Steven Bergwijn has also impressed in 2020, plus Japhet Tanganga and Harry Winks have been surprise success stories under Mourinho. Only Son Heung-Min can be proud of his performances both before and after the manager switch.


The 7-2 defeat at home to Bayern Munich was devastating, and the moment any hope of a Pochettino-led revival died. In fairness to Spurs, Bayern were ruthless, scoring 70% of their shots on target and only out-shooting the hosts by 19 to 15. But the score line was enough to crush Tottenham spirits.
More recently, Spurs were on a run of five defeats and one draw from their last six before the suspension, which included crashing out of the Champions League and FA Cup, the latter on penalties to Norwich City. For some, this latest run was enough for their fragile belief in Mourinho's methods to fall apart.
Other lowlights include Harry Kane's injuries and Mourinho's public humiliation of Tanguy Ndombele, which came after the Frenchman went missing in a 1-1 draw against Burnley. The first half of that game was perhaps the worst performance of any team in 2019/20 - and Mourinho deserves a far bigger portion of the blame for that than any single player.

What they can achieve in 19/20

Spurs are only seven points off fourth, so if the Premier League gets back underway they will certainly be in contention for a Champions League spot, priced at 9.00 with Betfair Exchange. However, the break is likely to have done Chelsea's young players more good than the Spurs squad, meaning a Europa League place is a more likely outcome for Mourinho's side.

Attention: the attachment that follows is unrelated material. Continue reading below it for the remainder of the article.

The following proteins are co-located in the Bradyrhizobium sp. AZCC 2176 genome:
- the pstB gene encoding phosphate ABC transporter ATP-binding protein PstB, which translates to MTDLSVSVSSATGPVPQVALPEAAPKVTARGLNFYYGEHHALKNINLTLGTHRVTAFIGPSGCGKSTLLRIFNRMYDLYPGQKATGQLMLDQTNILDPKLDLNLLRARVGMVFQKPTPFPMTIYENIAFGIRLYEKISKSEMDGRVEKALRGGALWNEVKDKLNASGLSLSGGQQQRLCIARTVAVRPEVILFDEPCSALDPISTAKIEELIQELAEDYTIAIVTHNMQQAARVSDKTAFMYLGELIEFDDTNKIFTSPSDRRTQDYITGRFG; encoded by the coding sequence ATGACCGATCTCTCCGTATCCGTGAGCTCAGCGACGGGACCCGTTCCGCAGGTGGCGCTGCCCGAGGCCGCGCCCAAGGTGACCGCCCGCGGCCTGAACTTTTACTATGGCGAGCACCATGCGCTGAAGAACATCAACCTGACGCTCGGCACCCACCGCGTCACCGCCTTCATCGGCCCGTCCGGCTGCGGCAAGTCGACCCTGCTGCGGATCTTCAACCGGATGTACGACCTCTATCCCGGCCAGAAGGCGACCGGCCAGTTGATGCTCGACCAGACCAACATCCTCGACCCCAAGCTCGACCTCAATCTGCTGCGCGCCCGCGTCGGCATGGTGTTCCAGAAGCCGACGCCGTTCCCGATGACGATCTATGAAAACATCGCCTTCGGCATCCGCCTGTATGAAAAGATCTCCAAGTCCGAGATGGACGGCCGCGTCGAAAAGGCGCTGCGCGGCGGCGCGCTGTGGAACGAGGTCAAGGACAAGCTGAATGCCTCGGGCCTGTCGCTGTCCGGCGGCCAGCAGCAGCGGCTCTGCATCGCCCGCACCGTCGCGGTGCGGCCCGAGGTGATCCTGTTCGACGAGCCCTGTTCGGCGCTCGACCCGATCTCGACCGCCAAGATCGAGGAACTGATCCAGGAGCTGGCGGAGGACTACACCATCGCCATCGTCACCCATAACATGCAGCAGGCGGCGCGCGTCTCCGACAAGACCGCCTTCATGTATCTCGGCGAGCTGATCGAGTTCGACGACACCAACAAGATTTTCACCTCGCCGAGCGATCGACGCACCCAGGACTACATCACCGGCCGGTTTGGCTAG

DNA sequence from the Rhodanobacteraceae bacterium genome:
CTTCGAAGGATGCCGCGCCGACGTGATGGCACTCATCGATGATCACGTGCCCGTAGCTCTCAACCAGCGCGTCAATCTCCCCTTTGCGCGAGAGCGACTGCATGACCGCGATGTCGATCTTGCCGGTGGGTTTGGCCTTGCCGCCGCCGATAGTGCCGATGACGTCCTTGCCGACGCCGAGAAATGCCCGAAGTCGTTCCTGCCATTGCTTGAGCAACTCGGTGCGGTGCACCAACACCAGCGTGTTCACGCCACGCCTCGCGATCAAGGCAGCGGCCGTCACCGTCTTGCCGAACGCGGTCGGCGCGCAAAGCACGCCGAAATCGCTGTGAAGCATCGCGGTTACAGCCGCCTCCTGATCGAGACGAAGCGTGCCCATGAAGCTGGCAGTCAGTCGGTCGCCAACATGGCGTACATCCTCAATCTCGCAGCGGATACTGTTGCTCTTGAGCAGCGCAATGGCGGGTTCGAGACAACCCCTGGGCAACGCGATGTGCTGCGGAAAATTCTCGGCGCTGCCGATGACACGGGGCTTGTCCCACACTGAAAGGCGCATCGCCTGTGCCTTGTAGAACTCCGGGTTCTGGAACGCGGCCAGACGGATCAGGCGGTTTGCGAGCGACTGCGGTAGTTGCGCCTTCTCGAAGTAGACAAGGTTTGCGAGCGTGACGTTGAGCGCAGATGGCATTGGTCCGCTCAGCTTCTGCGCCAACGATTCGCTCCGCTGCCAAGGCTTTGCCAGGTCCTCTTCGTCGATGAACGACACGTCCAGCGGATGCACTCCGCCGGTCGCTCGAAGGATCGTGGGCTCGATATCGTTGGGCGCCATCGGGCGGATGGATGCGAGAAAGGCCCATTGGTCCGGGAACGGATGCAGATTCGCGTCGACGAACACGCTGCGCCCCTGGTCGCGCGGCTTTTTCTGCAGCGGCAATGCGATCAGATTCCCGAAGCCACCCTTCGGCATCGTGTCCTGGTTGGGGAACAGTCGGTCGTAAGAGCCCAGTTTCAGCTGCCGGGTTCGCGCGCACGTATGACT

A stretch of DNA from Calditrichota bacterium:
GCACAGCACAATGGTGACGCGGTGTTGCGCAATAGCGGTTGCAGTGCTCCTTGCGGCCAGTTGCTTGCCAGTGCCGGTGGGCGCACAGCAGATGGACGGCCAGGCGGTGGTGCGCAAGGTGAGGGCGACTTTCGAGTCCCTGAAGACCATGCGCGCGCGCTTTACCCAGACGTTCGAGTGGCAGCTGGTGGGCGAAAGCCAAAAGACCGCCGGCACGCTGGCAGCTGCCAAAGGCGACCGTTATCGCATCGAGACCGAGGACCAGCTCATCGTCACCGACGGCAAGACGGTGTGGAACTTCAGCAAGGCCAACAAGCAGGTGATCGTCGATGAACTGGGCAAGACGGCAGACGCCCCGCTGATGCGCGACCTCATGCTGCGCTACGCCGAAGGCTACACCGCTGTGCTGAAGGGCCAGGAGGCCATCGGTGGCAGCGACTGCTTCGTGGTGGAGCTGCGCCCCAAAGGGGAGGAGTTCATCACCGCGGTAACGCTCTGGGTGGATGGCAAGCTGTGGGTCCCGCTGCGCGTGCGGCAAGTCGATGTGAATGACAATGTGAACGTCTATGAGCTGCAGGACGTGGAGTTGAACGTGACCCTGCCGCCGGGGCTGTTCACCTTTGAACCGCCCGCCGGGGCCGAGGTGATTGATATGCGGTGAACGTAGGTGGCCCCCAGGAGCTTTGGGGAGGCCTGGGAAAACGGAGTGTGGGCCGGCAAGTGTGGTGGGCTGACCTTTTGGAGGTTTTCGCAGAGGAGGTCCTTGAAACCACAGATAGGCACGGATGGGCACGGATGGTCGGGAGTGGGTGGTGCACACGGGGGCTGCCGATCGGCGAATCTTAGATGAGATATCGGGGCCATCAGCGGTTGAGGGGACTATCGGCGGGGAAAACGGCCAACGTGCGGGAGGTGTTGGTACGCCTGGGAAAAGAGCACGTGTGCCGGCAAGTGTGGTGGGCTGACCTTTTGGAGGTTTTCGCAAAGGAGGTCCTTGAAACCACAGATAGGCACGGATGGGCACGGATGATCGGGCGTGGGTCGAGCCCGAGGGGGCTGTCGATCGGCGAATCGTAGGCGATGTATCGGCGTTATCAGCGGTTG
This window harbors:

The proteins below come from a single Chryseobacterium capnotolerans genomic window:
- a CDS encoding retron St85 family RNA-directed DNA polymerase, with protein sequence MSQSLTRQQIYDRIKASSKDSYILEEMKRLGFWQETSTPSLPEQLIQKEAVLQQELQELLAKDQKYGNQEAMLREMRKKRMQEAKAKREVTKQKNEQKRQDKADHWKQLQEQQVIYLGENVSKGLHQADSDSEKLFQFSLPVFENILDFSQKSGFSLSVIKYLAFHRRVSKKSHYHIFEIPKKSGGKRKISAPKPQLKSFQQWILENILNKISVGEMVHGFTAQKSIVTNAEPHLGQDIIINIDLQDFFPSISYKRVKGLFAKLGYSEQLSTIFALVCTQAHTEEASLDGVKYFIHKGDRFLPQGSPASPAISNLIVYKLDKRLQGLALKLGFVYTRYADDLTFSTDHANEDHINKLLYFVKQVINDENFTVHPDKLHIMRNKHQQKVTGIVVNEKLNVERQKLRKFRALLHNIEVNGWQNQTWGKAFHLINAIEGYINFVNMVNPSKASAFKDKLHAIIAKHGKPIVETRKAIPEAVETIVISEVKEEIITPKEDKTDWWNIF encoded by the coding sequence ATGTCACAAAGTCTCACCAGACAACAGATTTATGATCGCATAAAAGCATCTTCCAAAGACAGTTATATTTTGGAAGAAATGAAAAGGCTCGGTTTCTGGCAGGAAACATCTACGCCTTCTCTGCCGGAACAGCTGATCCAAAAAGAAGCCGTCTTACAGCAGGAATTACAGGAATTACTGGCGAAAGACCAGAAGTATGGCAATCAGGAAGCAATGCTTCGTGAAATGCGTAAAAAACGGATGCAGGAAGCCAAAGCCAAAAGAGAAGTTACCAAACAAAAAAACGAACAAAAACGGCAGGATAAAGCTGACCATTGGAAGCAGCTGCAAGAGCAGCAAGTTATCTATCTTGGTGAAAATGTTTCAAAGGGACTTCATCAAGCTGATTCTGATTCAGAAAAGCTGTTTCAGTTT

They are also out of all the cups, and so the main priority ought to be putting in some statement performances. Mourinho needs a couple of defensively resilient displays to create a template for next season; upcoming home ties against Manchester United and Arsenal present him with the perfect opportunity to reset.

What next: Summer transfers & 2020/21

If the rumour mill is to be believed, Levy has given Mourinho free reign of transfer business. Spurs are reportedly in for 34-year-old Diego Godin, suggesting they will be looking for older, ready-made stars to catapult them to title contenders.
That all depends on whether Levy is prepared to finally spend above asking price to secure the right targets, and whether these two headstrong characters can get along. It promises to be a busy, and era-defining, transfer window at Tottenham.


Spurs fans could scarcely have imagined a worse season. Not only did they lose Pochettino, complete with a painfully slow process of realising he had to go, but they then endured months of infuriating stagnation under Mourinho.
Hope is far from lost, of course, and yet the hiatus came at a time when faith in the Portuguese was already on the wane. Tottenham supporters will wish 2019/20 never happened.